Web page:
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I made the following sentence:

  1. It is crucial for us to be attentive to the true needs and wants of our hearts. Only in this way can we attain a life that aligns with our self-expectations.

I want to know if I can combine these two sentences into one by using a relative clause:

  1. It is crucial for us to be attentive to the true needs and wants of our hearts,only in which way can we attain a life that aligns with our self-expectations.
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  • Hi ForOU, I wrote an answer, but in the future please describe the research that you've done on the issue. In this case, knowing that would have helped me to gauge how much detail to include (particularly in paragraphs #1 and #3), whether to provide more background (e.g., about how relative clauses work), etc. In the absence of that information, I tried my best. Commented Jul 7, 2023 at 2:30
  • @MarcInManhattam Thank you. I will keep that in mind.
    – ForOU
    Commented Jul 7, 2023 at 7:08

2 Answers 2

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Grammatically, your revision is fine. However, there are some issues:

  1. It is correct to place the adverb "only" before what it modifies. However, that position is a bit unusual for an adverb, so the sentence doesn't sound entirely natural.

  2. The relative adjective "which" doesn't seem to have a referent. Which way is meant? We can infer something like "the way in which we are attentive to the true needs . . .", but there is no specific adjectival phrase to which "which" directly corresponds. Some people might consider that an error; even if you considered it acceptable, I believe that it would still make the sentence sound somewhat awkward.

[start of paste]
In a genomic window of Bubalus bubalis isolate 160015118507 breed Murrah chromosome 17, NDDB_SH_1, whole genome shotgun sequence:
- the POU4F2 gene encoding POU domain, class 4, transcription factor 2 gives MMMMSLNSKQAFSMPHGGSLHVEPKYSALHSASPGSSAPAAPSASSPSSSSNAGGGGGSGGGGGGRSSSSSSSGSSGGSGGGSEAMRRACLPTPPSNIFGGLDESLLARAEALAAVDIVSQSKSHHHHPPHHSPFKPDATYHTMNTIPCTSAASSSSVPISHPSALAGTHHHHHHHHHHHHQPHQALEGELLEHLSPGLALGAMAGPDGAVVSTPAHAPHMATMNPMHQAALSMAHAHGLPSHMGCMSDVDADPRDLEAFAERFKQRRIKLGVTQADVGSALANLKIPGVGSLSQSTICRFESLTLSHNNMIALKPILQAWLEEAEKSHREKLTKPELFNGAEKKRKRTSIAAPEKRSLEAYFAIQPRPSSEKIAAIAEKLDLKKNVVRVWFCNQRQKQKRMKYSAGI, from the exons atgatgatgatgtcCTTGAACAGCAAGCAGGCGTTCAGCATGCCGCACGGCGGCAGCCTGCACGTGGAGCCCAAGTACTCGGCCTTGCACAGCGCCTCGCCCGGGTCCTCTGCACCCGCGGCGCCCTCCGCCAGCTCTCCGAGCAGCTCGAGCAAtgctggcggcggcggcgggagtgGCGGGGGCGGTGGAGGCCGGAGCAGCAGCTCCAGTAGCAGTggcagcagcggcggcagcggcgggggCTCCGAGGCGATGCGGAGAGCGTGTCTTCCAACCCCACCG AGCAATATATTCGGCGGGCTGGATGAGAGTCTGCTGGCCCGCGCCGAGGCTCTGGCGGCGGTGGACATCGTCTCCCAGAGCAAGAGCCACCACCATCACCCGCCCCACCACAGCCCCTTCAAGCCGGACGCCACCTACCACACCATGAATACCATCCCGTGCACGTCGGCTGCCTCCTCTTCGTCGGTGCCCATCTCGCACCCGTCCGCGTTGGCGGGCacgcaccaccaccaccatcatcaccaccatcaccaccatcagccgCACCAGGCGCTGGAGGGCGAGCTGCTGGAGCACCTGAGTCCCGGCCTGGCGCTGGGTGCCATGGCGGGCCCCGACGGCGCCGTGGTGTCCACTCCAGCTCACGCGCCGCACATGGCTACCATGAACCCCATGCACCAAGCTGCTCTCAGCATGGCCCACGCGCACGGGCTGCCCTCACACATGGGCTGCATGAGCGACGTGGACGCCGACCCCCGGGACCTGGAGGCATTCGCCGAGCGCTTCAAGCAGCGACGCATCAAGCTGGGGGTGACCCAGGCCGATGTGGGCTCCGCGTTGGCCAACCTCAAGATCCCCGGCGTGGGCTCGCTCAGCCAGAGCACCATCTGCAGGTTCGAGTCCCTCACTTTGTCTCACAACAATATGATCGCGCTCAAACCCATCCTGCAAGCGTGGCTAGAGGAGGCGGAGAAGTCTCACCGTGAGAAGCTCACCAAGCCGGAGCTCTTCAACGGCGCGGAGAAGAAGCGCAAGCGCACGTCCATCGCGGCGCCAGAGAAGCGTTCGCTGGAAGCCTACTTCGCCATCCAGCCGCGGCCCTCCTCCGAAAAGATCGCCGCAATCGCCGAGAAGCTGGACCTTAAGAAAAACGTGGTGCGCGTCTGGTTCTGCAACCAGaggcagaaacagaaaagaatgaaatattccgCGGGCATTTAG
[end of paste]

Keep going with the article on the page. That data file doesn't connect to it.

3. As with #1 above, the sub-aux inversion is grammatically correct but may sound unnatural to some readers.

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  • I'd say the revision is unacceptable since it contains two main clauses separated by just a comma.
    – BillJ
    Commented Jul 7, 2023 at 7:01
  • @Billb . The relative word "which" would make the second clause a subordinate one to the first, wouldn't it?
    – ForOU
    Commented Jul 7, 2023 at 7:14
  • @ForOU No: in your example, "which" is not a relative pronoun, but a determiner that belongs with "way". The expression beginning with "only" is not subordinate but a main clause that could stand alone. Subordinate clauses cannot normally do that.
    – BillJ
    Commented Jul 7, 2023 at 7:58
  • @BillJ But there are examples like I said that it might be more efficient to hold the meeting on Saturday morning, which suggestion they all enthusiastically endorsed . where "which" is a relative word and, at the same time, a determiner.
    – ForOU
    Commented Jul 8, 2023 at 1:26
  • @ForOU Please note that BillJ is describing an alternative way of analyzing that clause. There is no English Academy, and there is no single correct way of analyzing English sentences in general. (I believe that the way that he is describing is advocated by CaGEL, if you're interested.) Commented Jul 8, 2023 at 1:58
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  1. It is crucial for us to be attentive to the true needs and wants of our hearts, only in which way can we attain a life that aligns with our self-expectations.

@BillJ is right; which is not a relative pronoun here; it is a determiner introducing way.

To solve the comma splice problem @BillJ highlighted, we add a coordinating conjunction.

I prefer a slight simplification, with pronoun replacing the preposition+determiner+noun structure.

It is crucial for us to be attentive to the true needs and wants of our hearts, [and] only which can we attain a life that aligns with our self-expectations.

which, now as a pronoun, represents the entire preceding clause.

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  • but "which" can be a determiner and , at the same time, a relative word. Someone might call it a relative determiner. eg I said that it might be more efficient to hold the meeting on Saturday morning, which suggestion they all enthusiastically endorsed
    – ForOU
    Commented Jul 8, 2023 at 1:28

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